Monday, August 13, 2012

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Twice-Told Tales: Adapted Screenplay, 1975

Best Picture and Best Adapted Screenplay tend to go hand in hand. 1975 is one of the three years where one film ruled the Big Five -- Picture, Director, Actor, Actress and Screenplay -- but in all three cases, that screenplay category was Adapted. Of the 84 films that have won Best Picture, 58 of them are adapted works. And, as in most years, while it's obvious who wins Original Screenplay, the Adapted Screenplay field consists of more than one Best Picture nominee, plus some audience and critic favorites.

When a miniseries of Vanity Fair aired on British television, Stanley Kubrick scrapped his plans for an adaptation and, instead, went with Barry Lyndon, another dark satire from William Makepeace Thackeray. Director John Huston had been planning to adapt Rudyard Kipling's "The Man Who Would Be King" for decades; finally, with co-screenwriter Gladys Hill, he got a production off the ground. One Flew Over the Cuckoo's Nest began as a novel by Ken Kesey, before becoming a Broadway play by Dale Wasserman and starring Kirk Douglas; Douglas tried to get a film version off the ground, but it was his son Michael who found success with it, with Bo Goldman and Lawrence Hauben going back to the original novel for inspiration. The traditional foreign-language entry this year was the Italian Scent of a Woman, adapted by director Dino Risi and Ruggero Maccari; it would later be remade in 1992 with an Oscar-winning performance by Al Pacino. And then there's Neil Simon's adaptation of his play The Sunshine Boys, which I'm pretty convinced just missed out on a Best Picture nom. Screenplay, Art Direction and two Acting nods? If Airport can do it...

Notably absent from the lineup is Jaws, based on the novel by Peter Benchley, adapted by Benchley and Carl Gottlieb. Was it the fact that everyone looked at it as just a Blockbuster film, with no real pedigree to earn nominations in such intellectual, high-class awards like Director and Screenplay? Was it the fact that the best-written scene was mostly written by an uncredited Robert Shaw? Or were these five genuinely just better?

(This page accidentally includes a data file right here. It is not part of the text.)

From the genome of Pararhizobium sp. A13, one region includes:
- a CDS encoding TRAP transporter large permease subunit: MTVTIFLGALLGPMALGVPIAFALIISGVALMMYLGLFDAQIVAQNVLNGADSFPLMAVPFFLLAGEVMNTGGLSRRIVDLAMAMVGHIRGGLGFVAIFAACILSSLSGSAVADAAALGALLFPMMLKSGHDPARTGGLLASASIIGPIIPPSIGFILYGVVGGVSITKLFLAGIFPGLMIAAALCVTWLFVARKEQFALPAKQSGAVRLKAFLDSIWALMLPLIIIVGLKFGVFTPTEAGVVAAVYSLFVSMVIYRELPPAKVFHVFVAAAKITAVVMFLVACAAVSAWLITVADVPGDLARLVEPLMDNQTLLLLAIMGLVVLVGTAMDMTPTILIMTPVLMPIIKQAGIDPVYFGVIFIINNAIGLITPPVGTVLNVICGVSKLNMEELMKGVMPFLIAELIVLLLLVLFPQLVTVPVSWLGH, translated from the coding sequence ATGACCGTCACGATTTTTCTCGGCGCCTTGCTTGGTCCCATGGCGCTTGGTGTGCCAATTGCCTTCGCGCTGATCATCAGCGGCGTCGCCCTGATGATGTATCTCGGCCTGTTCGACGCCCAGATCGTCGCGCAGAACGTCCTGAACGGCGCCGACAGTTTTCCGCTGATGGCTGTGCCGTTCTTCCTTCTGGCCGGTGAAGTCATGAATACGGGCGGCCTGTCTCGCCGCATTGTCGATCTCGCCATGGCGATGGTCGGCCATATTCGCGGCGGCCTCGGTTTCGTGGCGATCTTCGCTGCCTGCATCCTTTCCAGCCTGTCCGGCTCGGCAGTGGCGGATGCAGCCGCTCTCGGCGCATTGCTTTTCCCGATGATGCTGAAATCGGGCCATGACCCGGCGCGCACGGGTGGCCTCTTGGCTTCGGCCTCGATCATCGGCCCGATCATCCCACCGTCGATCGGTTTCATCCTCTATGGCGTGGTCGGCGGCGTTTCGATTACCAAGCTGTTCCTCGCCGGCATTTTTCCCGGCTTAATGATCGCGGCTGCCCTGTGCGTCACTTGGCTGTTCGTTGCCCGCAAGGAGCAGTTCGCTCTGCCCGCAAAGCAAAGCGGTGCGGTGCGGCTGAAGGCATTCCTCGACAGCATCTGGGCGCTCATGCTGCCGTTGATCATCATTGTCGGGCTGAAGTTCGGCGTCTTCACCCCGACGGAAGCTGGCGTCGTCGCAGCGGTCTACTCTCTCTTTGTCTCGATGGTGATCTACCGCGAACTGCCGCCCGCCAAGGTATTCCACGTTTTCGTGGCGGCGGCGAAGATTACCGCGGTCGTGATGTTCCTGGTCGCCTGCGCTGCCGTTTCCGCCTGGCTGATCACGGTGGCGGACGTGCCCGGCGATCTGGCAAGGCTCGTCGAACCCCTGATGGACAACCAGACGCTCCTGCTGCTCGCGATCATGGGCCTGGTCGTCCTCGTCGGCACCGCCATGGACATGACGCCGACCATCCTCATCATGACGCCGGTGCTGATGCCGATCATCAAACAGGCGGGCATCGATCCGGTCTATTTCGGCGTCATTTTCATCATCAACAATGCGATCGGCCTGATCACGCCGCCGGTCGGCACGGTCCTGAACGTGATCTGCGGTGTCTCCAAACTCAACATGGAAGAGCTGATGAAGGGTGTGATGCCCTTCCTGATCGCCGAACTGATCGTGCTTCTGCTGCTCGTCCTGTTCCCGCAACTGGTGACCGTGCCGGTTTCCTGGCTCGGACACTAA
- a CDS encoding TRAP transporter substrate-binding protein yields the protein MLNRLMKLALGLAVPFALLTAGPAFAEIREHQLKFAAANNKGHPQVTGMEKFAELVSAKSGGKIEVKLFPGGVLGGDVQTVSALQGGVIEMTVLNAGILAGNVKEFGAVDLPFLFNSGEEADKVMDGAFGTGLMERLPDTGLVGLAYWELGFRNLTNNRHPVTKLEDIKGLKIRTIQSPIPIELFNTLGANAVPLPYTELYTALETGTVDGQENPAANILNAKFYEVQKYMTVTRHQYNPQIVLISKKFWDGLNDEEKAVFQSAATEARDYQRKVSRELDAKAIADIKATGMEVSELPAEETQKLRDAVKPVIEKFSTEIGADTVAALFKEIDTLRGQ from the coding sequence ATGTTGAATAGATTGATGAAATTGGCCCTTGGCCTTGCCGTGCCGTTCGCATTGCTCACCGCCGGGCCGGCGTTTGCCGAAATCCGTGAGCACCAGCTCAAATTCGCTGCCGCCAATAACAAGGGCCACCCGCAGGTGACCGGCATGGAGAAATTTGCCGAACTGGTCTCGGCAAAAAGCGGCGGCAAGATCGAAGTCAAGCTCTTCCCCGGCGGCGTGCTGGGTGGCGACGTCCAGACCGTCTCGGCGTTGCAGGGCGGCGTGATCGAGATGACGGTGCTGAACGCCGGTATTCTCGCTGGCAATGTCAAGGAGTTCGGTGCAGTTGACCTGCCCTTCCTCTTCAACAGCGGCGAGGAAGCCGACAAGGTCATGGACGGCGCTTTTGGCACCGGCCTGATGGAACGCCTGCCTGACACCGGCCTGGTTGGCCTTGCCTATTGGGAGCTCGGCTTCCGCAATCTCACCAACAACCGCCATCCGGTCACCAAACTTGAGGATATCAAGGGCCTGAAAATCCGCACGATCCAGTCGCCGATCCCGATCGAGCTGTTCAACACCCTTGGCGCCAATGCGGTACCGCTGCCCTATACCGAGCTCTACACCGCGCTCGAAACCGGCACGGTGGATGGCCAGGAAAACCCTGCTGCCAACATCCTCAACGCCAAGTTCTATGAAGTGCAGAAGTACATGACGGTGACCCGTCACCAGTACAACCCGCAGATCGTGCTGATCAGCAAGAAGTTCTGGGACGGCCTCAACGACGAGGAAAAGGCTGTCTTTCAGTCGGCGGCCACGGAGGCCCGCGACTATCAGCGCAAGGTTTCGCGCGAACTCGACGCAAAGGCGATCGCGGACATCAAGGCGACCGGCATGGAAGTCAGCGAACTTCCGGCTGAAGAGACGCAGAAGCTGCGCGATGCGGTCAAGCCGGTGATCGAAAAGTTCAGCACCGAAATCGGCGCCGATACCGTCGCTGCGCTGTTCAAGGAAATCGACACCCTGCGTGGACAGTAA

Well, I know at least one of them isn't better -- by far. But take a look yourself! The nominees for Best Adapted Screenplay are:

Stanley Kubrick for Barry Lyndon, from the novel The Luck of Barry Lyndon by William Makepeace Thackeray

Dryly humorous, with great moments of irony via a coldly-written narrator. Almost imperceptibly slips from a period comedy to a drama, building up the hitherto hinted-at ferocity of Mrs. Barry, squeamishness of Bullingdon and the manipulations of Reverend Runt. True, it's obviously building this from the source novel, but it is written clearly, missing neither detail nor tone.

John Huston and Gladys Hill for The Man Who Would Be King, from the short story by Rudyard Kipling

Thrilling, another fun romp that evolves into something more. The central characters are distinct enough that you get their individual temperaments and still understand the mutual craziness that bonds them together. The ease with which one falls from power is hinted at throughout with the darkly-funny reoccurrances of the Buzkashi games. And, of course, turning the source tale's narrator into Rudyard Kipling himself adds an illusion of veracity and weight to the proceedings.

Bo Goldman and Lawrence Haubner for One Flew Over the Cuckoo's Nest, from the novel by Ken Kesey

By turning the focus from literary protagonist Chief Bromden solely to Randle McMurphy, we get a more focused character study of a sane man fighting the system from a madhouse. Little tweaks make McMurphy more of a rebel/liberator, such as breaking the patients out for some fishing (in the novel, it's a sanctioned field trip), thereby emphasizing his role as everyman hero. This firmly anti-establishment siding with McMurphy risks simplifying the conflict between him and Nurse Ratched, though still plays ambiguously enough so that the actors can interpret it either way.

Ruggero Maccari and Dino Risi for Scent of a Woman, from the novel Il buio e il miele by Giovanni Arpino

It's the original Italian version of that movie Pacino won his Oscar for! There are fewer Big Moments here, focusing a lot on the blind captain's love of big brunettes, finding several ways to show his softer, more sensitive side without resorting to a tango. Mostly, this comes in the form of a beautiful young woman who has always loved him, but that section kind of creeped me out, especially since the script, if I'm judging that ending correctly, roots for them to get together. The poor young man charged with accompanying the captain is sidelined, his arc not unfinished so much as declared unnecessary. Weird, considering he was the protagonist.

Neil Simon for The Sunshine Boys, from his play

Simon gets three things right. First is the relationship between Willie Clark and his nephew, written with the casual cruelty that some family members can unknowingly deliver. Second is the working relationship between Willie and Al Lewis, written with the familiarity of 30 years of friendship and the bitterness of ten years of animosity. Finally, of course, is that Doctor sketch, so creaky and groan-inducing, yet occasionally funny enough, that it seems almost lifted from an actual sketch from the 20s or 30s. Perhaps there's a one-liner too many that interrupts the flow of some scenes, but it's still a solid base for the actors to work from.


No one was going to stop the juggernaut that was Cuckoo's Nest, but it's pretty obvious that I care for another screenplay more. The Oscar goes to....

Sikander would be proud

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